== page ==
Have you ever noticed that context is everything when it comes to words? One word might mean different things in different contexts. Pithy sayings, which I adore, are rarely ever applicable in every circumstance. Honesty, for instance, is the best policy unless a wife asks her husband, "Does this skirt make my butt look fat?"
There's really only one right answer to that question.
I realized recently that I accept this variability of context without really thinking about it, and blame my training as a literary critic. Literary critics study lots of different perspectives on the meaning of literary texts. These perspectives come with fancy labels (New Historicism, Structuralism, Post-Structuralism, New Criticism...) and dense jargon (dissonance, chiasmus, exegesis, hemistich...), but the main idea behind literary criticism is that finding meaning in literature is all about perspective. How you read and what you look for determine what the poem or novel or short story means.
In other words, Hamlet doesn't mean one thing. It means lots of different things, depending on how you look at it. And the more ways you look at it, the more meanings you find.
Dr. Nancy West, a grad-school professor of mine, shared a simile that makes sense of this. A piece of literature is like a gemstone. Each literary theory cuts one facet in the gemstone. The more facets a gemstone has, the more light it reflects, the more beautiful it is, the more meaning it has.
So if you haven't read Hamlet since you were 16 and you pick it up 30 years later, your experience will be different because your perspective on life has changed. For instance, you might have been frustrated with Hamlet for not killing his uncle outright when you were 16, but at 46, you might pity Hamlet for his position between a rock and a hard place because you've been in that position yourself. Broadening your perspective enriches the meaning of the play.
I enjoy sharing pithy little sayings with George when surfing Pinterest, but as often as not, he doesn't see the same humor or truth in the statements. His brain immediately searches for holes in the argument of the saying, exceptions, times when it doesn't apply, while my brain is enjoying the saying for all the times it does apply.
I'm pretty sure there's a book that explains our different perspectives on pithy little sayings, maybe with mention of Venus versus Mars, gatherers versus hunters, double-X versus that pesky Y chromosome.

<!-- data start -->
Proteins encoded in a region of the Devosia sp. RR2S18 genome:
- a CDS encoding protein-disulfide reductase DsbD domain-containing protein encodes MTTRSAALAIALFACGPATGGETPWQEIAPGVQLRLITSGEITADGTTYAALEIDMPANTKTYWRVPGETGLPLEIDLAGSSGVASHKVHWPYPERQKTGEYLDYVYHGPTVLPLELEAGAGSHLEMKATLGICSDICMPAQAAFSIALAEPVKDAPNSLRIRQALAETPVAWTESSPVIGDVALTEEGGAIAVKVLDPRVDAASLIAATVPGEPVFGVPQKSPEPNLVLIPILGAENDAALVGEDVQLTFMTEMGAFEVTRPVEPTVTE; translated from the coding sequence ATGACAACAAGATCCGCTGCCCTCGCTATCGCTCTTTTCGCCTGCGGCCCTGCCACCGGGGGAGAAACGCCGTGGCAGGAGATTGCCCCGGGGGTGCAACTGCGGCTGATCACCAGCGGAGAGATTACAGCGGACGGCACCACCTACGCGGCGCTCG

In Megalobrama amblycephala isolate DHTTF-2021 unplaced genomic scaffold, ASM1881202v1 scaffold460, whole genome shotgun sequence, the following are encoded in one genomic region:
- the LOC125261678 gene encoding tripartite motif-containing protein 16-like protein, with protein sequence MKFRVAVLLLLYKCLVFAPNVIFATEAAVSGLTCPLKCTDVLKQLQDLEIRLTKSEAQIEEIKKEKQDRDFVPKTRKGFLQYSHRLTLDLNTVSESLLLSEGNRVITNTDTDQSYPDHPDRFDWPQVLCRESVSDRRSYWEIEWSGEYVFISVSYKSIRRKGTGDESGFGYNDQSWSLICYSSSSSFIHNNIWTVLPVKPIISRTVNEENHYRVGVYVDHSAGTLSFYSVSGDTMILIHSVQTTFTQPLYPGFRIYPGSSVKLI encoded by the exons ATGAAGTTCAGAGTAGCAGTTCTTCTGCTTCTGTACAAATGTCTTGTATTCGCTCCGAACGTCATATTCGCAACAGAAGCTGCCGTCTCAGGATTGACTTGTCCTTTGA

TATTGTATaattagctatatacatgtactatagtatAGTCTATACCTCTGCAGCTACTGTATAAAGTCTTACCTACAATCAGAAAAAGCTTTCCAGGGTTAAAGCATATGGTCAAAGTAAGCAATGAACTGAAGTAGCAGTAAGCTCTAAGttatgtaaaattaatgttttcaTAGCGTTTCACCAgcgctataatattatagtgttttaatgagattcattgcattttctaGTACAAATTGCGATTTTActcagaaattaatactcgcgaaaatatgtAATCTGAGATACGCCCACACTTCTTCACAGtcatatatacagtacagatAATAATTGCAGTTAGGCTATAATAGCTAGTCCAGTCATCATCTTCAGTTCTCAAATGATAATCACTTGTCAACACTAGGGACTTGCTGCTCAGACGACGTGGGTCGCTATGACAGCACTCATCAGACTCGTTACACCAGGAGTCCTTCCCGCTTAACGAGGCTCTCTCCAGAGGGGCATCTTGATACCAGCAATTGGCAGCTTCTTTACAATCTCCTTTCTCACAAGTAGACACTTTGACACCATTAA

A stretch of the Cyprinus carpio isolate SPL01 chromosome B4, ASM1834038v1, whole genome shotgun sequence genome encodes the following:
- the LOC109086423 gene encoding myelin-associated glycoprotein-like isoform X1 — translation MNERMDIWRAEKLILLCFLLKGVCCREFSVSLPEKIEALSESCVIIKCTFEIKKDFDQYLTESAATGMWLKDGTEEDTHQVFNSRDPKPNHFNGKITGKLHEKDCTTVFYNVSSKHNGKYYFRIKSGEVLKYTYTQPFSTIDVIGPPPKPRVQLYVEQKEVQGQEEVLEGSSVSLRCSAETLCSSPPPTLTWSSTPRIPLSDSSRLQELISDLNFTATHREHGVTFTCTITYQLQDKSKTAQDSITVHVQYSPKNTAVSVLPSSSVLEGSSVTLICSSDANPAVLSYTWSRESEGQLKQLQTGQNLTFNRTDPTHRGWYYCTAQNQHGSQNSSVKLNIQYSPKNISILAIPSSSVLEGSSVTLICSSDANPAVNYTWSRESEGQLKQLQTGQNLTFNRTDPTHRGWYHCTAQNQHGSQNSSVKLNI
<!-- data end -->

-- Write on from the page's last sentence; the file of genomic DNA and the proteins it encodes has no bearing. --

I don't expect universal truth from words. In fact, I pretty much expect words to be ambivalent, multivalent, contextual...and fun to gather because of it. This explains why I'm a writer and not, say, a United States Air Force aviator, like George was.
Can you imagine the mess I would make of orders issued in the heat of an air war? The terse and tense environment of a B-1 cockpit crew tasked with putting bombs on targets should never, ever be entrusted to someone like me. The same goes for brain surgery and engineering.
Do you want me to design an ambivalent bridge?
Good grief, no!
Within my abilities, I'm strong, smart, and capable, and the same goes for George. We are just two very differently cut gemstones, don't you think? Life (or God, depending on your beliefs) has cut different facets in each of us, has given us sparkle and shine, and in the process has cut away the most flawed and weakest parts. What's left behind is good and meaningful, and in a very real sense, we balance each other.
Expectation, however, is the heart of disappointment. When we expect someone else to be what we want them to be and not who they are, who life or God has made them, we're being unfair. We try to cut their facets ourselves, and then we are disappointed because they aren't doing things the way we want them to, because they think differently from the way we want them to think.
Love can save us from disappointment. Love is the light we shine on others that helps them sparkle, the light that others shine on us. We're are not here to cut facets in others, like a literary critic hacking into Hamlet. We're not here to shape people for our convenience, but rather to respect them and to help them be the best person they can be.
Parents of children with disabilities know this. We see the sparkle when the rest of the world sees flaws. But that's because we see the context, too, the setting in which that gem sparkles. We see our children from multiple perspectives, not just from the single perspective a stranger might apply when watching a toddler pitch a fit at the grocery store.
Context changes over time, with time, with each new facet, with the changing directions of light reflected.
We all have a context.
These musings take me to a funny place this morning. You see, I'm signing George up for another Ironman Wisconsin today. He can't do the online registration because he's at work. That particular facet for endurance sport has never been cut into my gemstone and frankly it doesn't make any sense whatsoever to me, but each time George does an Ironman race, he's happier, healthier, more himself.
I want to shine my light on that. So I'll stalk the online registration page today.
And I'll carry his bike pump on race day and cheer him on and be proud of him.
Because I love it when he sparkles, even if the sparkle comes from sweat crystalized on his triathlon suit.
How are you shining light on loved ones? Are you considering their context, the greater purpose of their lives that gives them their sense of meaning and joy? Are you trying to cut them into a shape you find pleasing, convenient, easy?